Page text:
Last ano is right, how dare they ask us to kick people off the public feed bag. We like getting all our kids jobs and charging our house remodeling on the public ticket. Just ask Rob Quack the town of niagara just about every town employees kid has a job this summer watching grass grow. Yes, F is in order.

Anonymous said...

I disagree. Whether through ignorance or active voting for the status quo the citizens of this region have given a stamp of approval to big government. Using the argument that people don’t have time to avail themselves of the proper information on which to base a vote only empowers intransigence on the part of our political class.

If turnout were to be higher than 20-30% in local elections, would we see a significant change in incumbency rates? Would people vote for change? It’s an interesting question, but sadly one that we have little evidence to debate.

Which leads me to believing that term limits (something to which I am generally opposed) are necessary in New York State. As well as publicly funded elections

Anonymous said...

What a great idea - lets start another group like CSEA??? Give me a F*&^ break.

The unions, with their sweet heart contracts are the problem.

Soon enough you guys will be in the same situation as Delphi.

Their workers screwed the company with their crazy benefits such as “bench pay” and then the market forces caused everything to collapse.

The same thing will happen with the State of New York; because no one can or is willing take responsible corrective action.

Anonymous said...

It's not the union’s fault they are just looking out for their people. "We the people" need protection from the corporate machine.

Besides I think Dennis V has a great rug and I'm happy to help a bald guy out. And what wrong with the government employees receiving a “Plastic Surgery” benefits? A happy home life makes for a productive employee; numerous work / life balance studies conducted by NY State have highlighted these benefits.

At least our union familys are productive members of society – they are the backbone of our community.

It’s the welfare element that we need to purge from our community – just look at Niagara Falls; about half the population is on well fare.

It’s time for some tough love!!

I’m sure if we cut back on some of their fringe benefits that this “life style” would be less attractive to most of them people.

What wrong with a "little" suffering Amongst the poor – an empty belly can be good motivational catalyst. My Grandmother work her way through the "Great Depression"; and she a better person becasue of it. These people have it too soft.

Anonymous said...

At least our union familys are productive members of society – they are the backbone of our community. Are you kidding me? There are 3 teachers arrested every year, rape, drunking driving, and rape. Mayors taking payoffs, IDA's having paying to keep their girl friends employed. Yup Outstanding!!!!!!!!!!!

Anonymous said...

the impact of the casino in niagara falls remains to be seen. the city’s taking in an extra $23 mill or so a year, which so far has been used in the most irresponsible manner imaginable. i haven’t heard one businessperson in the immediate casino neighborhood — where i’ve lived for 10 years — compain about the casino per se, but they complain plenty about the taxes they have to pay, the city codes that seem designed to retard private development and the smoking ban, spporved by virtually everyone in albany.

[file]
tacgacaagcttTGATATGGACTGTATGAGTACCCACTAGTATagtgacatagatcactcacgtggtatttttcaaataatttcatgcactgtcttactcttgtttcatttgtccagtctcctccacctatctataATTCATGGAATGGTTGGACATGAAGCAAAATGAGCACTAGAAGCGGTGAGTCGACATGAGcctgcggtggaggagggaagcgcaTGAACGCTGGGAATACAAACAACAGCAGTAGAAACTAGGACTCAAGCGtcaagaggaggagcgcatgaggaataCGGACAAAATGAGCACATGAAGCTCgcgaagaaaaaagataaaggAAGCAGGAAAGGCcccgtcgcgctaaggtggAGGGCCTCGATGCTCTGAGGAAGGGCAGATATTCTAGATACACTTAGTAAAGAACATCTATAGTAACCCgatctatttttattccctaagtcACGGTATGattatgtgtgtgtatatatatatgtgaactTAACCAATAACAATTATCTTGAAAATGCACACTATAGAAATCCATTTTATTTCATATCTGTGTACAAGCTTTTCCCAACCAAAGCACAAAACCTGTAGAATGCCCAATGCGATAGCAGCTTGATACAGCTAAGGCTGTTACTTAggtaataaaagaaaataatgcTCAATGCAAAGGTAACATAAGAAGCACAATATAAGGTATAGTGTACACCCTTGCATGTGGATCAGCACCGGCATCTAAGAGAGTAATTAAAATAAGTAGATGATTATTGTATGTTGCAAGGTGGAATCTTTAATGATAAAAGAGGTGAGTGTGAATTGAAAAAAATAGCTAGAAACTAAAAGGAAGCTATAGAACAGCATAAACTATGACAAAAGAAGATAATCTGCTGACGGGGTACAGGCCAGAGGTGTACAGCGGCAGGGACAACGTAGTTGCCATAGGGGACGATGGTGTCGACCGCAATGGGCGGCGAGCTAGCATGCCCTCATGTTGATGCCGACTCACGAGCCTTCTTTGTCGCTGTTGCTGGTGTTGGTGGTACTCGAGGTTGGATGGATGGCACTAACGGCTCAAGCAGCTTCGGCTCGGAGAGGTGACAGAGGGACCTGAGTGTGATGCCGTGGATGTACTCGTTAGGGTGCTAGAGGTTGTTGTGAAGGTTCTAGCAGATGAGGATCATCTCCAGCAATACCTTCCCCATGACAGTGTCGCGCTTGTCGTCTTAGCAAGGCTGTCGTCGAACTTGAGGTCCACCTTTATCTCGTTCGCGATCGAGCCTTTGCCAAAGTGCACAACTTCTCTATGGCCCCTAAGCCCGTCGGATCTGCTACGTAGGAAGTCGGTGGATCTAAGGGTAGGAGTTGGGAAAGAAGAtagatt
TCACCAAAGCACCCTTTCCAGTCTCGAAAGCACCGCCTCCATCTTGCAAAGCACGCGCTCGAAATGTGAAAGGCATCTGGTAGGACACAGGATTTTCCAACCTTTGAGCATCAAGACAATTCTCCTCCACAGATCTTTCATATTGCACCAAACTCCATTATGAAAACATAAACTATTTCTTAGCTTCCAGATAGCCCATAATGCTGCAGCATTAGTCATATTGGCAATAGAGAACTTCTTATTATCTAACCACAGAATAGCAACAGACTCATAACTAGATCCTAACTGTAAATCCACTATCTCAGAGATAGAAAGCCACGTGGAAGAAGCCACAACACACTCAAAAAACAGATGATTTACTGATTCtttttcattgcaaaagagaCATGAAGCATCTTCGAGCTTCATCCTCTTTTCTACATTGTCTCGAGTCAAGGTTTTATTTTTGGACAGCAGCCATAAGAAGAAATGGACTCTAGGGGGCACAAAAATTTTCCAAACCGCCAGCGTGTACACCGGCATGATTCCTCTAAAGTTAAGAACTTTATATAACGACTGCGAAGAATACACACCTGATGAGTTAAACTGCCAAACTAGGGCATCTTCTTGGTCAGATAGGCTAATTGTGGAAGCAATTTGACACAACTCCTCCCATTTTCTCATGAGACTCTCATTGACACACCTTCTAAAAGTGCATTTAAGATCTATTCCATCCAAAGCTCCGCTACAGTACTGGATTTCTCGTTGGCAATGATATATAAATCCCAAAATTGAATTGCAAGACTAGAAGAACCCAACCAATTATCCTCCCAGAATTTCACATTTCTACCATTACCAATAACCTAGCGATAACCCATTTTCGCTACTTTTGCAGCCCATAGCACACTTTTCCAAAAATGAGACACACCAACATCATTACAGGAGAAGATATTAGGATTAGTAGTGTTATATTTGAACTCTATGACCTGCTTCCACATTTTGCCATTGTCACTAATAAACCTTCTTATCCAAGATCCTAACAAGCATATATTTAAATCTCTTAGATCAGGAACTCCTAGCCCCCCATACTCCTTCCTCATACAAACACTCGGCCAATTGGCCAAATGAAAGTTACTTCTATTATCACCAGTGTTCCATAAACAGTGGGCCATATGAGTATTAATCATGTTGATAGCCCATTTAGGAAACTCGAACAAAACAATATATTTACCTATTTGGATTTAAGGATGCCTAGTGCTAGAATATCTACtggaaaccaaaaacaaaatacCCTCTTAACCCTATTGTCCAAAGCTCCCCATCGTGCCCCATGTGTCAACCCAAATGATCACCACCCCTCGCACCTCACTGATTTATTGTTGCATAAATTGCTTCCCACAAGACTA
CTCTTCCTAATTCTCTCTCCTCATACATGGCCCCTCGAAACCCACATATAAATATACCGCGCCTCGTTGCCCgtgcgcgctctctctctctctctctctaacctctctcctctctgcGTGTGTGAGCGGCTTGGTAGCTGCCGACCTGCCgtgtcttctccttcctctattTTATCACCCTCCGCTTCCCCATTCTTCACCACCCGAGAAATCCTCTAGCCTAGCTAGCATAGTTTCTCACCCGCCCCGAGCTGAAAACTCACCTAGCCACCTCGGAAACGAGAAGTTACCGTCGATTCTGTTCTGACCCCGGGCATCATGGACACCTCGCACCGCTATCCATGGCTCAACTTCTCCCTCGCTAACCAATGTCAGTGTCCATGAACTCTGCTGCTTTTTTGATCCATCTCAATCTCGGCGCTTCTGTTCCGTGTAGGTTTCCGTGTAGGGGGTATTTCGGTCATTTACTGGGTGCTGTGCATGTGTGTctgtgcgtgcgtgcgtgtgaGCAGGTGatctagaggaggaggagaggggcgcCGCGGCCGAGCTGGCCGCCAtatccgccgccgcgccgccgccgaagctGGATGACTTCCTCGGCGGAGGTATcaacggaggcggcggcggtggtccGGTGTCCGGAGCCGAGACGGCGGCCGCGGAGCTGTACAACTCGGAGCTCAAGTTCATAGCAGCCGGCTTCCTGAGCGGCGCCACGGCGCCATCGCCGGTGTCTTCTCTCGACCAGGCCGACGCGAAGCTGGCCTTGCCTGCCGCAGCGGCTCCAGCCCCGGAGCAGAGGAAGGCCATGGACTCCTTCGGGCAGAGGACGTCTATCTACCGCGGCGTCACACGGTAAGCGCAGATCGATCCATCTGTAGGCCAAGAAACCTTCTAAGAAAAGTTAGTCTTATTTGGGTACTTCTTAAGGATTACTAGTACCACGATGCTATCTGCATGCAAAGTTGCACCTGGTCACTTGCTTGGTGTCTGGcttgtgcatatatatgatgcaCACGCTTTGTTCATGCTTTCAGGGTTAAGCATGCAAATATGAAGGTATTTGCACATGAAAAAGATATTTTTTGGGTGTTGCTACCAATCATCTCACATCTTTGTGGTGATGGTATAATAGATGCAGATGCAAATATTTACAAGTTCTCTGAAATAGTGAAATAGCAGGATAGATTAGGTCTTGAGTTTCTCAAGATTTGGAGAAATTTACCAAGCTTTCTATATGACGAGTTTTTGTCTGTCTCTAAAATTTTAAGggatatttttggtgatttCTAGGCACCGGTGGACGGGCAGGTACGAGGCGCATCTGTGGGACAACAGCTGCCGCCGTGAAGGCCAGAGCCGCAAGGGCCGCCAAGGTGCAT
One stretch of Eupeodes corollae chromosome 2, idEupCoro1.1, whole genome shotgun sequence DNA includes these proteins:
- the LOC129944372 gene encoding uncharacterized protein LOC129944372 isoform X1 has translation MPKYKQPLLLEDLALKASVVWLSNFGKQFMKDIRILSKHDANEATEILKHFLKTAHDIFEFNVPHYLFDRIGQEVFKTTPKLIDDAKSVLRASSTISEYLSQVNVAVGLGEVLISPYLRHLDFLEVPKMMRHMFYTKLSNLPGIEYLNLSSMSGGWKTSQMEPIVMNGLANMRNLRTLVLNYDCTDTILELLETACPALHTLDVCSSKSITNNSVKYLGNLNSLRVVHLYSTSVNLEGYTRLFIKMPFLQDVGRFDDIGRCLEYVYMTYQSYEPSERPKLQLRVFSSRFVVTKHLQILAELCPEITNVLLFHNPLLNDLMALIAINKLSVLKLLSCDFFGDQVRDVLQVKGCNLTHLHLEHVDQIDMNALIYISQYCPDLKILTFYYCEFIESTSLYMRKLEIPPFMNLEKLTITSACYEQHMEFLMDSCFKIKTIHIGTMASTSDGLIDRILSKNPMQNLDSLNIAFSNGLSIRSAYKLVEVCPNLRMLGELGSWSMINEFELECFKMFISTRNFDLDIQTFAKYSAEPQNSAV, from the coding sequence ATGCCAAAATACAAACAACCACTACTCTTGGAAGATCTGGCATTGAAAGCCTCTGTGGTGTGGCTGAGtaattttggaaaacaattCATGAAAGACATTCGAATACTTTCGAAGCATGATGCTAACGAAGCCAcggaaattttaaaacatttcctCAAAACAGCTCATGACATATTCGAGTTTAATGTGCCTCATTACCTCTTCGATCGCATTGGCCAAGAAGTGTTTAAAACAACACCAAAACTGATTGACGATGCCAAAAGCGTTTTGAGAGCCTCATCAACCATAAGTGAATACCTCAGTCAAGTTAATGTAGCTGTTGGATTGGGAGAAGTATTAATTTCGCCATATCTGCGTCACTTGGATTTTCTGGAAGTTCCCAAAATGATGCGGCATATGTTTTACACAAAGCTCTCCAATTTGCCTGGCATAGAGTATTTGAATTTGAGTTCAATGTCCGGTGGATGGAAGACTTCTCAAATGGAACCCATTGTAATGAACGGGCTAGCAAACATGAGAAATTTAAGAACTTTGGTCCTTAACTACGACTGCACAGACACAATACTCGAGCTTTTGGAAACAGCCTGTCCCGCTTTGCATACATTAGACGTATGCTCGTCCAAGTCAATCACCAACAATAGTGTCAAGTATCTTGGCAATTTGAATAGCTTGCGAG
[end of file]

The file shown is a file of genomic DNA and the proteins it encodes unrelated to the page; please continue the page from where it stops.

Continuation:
3,000 people are working there though, making the casino the largest employer in niagara falls, and a significant number of those are from the city and county. the income they earn allows them to purchase automobiles, gas, appliances and make their house payments. and that number does not count thehundreds and hundres of skilled building trade workers who will continue to see employment for the forseeable future as the senecas expand their operation.

before rocco says anything, the niagara falls reporter has never gotten one thin dime from the seneca niagara gaming corp., in advertising or anything else.

to hear some people around here tell it, the paper’s on the take worse than city hall.

Anonymous said...

I think the county also hired a six-pack or so of Conflict Attorneys. I’ll bet they couldn’t even negotiate an argument with their wife and kids. Seriously, though, there is always a rationale for this kind of bureaucracy building. But do we have any way of reasonably combating such a cancerous proliferation of "remediators" given we live in a world where it's presumed that ordinary people of the communities cannot and should not deal with their own problems independently of the official mechanisms of the professional world such as the courts?

And recently Lockport decided it just might need a Main Street Manager. When you’re done laughing, please finish reading this. If you were listening to the announcement on the Scott Leffler show the other day and were listening closely, you may have noticed that it was not quite clear whether the new manager would be a “manager,” a “promoter” or an “economic development specialist.” My guess is they don’t have to get clear about the job description, because he probably won’t know what he’s doing anyhow. Besides it’s doubtful there will be any objective prior measure of the state of Main Street before he starts such that when they finally do get rid of him/her, or give him/her tenure, they will know whether there’s any real difference in having hired him/her/it in the first place. But the point is when you can get a “grant” (read bureaucratically rationalized tax-money giveaway) why not perform acts of desperation. Let the taxpayers fund the business ventures. If they fail, they’ll just raise taxes again. Bureaucracy rules!